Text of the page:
Since floating point number of blocks are not possible, your code is not executed to your expectation.
Floating point number of blocks is not possible because:
There are infinite floating point numbers between any two floating point numbers.
This problem already manifests itself in the form of precision problem.
Even double precision numbers are not quite sufficient to represent infinite floating points.
There is always error if there will be a floating point computer. If not, the computer will be still under construction.
So even if NVIDIA manufactures such a card, there will be another user who may complain that it does not work for 7/3 = (2.33333333…)
Thinking of floating points, I think computer designers could just use a numerator and denominator to represent all kinds of floating points.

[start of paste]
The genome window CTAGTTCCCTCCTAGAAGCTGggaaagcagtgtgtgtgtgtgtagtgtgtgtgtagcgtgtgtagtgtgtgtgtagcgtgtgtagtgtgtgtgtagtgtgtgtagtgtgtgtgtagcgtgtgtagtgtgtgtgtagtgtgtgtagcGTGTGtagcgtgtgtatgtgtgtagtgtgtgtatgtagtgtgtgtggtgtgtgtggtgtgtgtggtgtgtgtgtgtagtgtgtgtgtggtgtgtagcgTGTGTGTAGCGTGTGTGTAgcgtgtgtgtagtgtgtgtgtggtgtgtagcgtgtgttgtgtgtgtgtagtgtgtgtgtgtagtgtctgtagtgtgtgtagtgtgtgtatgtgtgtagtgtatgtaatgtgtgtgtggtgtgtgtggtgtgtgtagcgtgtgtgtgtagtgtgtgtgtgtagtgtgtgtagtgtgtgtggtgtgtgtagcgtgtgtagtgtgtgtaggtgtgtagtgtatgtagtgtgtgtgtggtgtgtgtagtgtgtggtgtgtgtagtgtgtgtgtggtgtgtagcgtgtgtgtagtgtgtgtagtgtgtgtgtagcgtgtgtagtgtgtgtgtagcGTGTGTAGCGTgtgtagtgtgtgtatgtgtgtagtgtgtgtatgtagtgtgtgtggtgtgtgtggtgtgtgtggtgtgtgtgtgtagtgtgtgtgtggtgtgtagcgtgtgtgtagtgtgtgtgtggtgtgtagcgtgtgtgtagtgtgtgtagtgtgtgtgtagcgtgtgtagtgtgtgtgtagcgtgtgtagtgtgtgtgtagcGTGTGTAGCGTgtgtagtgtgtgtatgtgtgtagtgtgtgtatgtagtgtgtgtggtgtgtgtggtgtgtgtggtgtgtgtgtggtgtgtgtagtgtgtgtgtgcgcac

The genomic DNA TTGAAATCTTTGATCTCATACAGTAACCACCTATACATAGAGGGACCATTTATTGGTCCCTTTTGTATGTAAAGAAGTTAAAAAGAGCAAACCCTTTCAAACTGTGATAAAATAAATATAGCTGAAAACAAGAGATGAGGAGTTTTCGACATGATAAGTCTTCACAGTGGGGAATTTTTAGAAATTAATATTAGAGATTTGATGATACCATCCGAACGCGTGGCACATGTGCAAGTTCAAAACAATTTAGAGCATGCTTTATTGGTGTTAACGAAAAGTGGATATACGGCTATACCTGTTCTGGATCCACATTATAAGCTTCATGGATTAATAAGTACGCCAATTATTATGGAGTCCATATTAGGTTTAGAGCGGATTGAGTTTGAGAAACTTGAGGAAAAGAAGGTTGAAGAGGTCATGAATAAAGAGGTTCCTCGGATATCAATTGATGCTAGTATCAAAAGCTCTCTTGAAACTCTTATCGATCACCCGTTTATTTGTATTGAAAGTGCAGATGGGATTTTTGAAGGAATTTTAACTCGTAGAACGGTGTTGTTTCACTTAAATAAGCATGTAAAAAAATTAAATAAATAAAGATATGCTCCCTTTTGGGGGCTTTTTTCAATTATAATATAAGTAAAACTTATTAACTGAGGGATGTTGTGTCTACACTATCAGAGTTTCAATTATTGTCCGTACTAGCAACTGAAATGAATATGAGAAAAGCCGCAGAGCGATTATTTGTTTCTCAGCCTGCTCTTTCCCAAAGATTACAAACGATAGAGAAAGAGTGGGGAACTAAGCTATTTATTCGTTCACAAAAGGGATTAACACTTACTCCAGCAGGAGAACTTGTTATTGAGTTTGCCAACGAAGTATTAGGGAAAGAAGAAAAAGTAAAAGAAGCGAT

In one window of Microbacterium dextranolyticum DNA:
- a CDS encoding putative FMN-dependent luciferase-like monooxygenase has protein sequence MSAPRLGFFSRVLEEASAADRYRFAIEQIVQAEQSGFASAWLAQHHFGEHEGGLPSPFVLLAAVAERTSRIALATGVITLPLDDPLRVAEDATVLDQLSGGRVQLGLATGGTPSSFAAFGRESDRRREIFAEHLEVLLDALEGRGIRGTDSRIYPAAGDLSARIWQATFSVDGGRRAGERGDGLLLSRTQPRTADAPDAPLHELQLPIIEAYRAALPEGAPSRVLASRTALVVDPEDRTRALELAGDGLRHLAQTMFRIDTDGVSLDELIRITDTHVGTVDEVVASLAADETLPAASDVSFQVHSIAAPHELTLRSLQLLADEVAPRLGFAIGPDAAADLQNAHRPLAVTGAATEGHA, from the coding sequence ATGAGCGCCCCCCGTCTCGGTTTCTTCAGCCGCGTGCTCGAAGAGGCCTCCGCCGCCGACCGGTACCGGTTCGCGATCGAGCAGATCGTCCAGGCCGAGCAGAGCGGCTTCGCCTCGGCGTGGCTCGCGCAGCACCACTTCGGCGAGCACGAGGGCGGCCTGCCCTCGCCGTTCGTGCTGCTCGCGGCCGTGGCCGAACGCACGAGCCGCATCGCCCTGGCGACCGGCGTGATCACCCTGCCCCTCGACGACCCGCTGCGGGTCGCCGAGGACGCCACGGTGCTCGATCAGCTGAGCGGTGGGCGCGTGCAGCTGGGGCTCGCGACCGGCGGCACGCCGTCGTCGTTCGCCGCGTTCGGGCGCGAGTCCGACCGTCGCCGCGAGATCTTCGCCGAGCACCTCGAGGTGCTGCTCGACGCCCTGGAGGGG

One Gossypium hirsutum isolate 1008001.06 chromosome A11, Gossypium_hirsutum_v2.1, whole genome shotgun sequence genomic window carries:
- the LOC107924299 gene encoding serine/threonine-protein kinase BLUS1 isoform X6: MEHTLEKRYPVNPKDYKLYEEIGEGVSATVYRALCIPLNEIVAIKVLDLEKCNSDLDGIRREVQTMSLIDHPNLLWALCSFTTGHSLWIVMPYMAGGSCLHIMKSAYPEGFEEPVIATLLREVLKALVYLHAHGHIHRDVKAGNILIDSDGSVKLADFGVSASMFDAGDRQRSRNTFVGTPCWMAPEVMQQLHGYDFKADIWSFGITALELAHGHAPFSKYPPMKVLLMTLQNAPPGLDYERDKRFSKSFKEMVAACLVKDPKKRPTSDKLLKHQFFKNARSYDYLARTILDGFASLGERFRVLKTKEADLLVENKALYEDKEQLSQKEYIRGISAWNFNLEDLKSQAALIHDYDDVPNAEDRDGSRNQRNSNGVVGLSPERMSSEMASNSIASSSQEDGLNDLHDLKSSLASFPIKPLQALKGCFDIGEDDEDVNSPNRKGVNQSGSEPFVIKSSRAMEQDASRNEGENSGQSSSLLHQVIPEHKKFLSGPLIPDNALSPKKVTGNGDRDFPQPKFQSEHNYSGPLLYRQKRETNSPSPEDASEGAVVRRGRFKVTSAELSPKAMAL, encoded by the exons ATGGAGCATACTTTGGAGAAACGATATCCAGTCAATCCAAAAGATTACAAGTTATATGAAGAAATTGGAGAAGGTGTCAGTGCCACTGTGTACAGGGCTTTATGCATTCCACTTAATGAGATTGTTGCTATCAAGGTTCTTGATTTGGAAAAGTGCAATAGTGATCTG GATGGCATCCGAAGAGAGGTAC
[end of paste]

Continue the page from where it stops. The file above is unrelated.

They should fall back to normal ways when the computation gets tough… This way some accuracy could be preserved.
Like say (2/3) * (2/3) could easily be stored as (4/9) in the computer… which is more accurate than a truncated 0.6666… squared.
I think this muss have been considered and ditched by the elites long back… Just a few musings frm a lazy soul